The U.S Centers for Disease Control and Prevention (CDC) warns of a surge in respiratory illnesses across the country, with 15 states facing "high" or "very high" levels of infection.

Respiratory illnesses like flu, COVID-19, respiratory syncytial virus (RSV) infection and common cold exhibit "very high" levels of prevalence in Louisiana and South Carolina, followed by "high levels" in California, New Mexico, Mississippi, Alabama, Tennessee, Georgia and New York City. The activity levels of infections are measured based on the percentage of visits to enrolled outpatient healthcare providers or emergency departments for fever, cough or sore throat.

"The amount of respiratory illness (fever plus cough or sore throat) causing people to seek healthcare is elevated or increasing across most areas of the country. CDC is actively following up with health departments in these communities," the CDC said in a news release.

According to a CDC report, 22,513 people were hospitalized from COVID-19 in the week ending Dec. 2, the highest level since February end. The rate of COVID-related hospitalization is highest among the children and the elderly. However, reports indicate that the cases remain low compared to the numbers during the same time last year.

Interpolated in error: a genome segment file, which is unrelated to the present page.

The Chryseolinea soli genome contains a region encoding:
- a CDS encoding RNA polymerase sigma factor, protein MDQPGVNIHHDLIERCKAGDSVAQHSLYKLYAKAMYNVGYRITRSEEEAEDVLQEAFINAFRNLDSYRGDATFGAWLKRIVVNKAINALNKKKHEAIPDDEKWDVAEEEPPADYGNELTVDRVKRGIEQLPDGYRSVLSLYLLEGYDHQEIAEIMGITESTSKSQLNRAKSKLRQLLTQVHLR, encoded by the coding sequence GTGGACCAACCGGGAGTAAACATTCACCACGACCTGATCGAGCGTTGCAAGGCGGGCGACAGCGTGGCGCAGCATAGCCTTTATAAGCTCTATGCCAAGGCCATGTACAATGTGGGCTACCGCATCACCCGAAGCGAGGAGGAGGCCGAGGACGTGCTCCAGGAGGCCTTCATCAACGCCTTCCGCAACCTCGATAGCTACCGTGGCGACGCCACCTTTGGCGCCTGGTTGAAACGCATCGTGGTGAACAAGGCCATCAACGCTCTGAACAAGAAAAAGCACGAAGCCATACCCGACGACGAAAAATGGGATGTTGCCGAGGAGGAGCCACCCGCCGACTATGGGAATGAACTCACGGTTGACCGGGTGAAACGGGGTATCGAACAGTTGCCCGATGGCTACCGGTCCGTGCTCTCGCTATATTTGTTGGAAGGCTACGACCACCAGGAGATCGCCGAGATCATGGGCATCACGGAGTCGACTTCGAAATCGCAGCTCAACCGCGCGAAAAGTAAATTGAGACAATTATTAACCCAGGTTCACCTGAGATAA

The rate of flu-related hospitalizations has spiked, with a total of 5,753 patients admitted in the week ending Dec. 2, compared to 4,268 in the previous week. Meanwhile, there is a slight dip in hospitalizations from RSV infection – 2.4 per 100,000 for the week ending Dec. 2 compared to 2.5 per 100,000 the previous week.

"Everything that we're hearing about it is not any new virus or new pathogen, it is the common things that we see every season that perhaps coming together. The preventive things are all the same, you know, stay home if you're sick, wash your hands, cough into your sleeve, don't rub your eyes, nose and mouth, get up to date on the vaccinations," said Dr. Philip Huang, director of Dallas County Health and Human Services.

Huang recommends using a mask when in contact with people who are at a higher risk of severe illness or when in a crowded area with poor ventilation.

The data on vaccination indicate there are more takers for flu vaccine compared to COVID-19 and RSV vaccines. Records show that 7.7% of children, 17.2% of people above 18, and 36% of people above 65 have received an updated COVID-19 vaccine. Around 16% above 60 years took the RSV vaccine. Notably, a higher percentage – 41.6% of children, 40.8% above 18 and 66.6% above 65 years – have taken flu shots.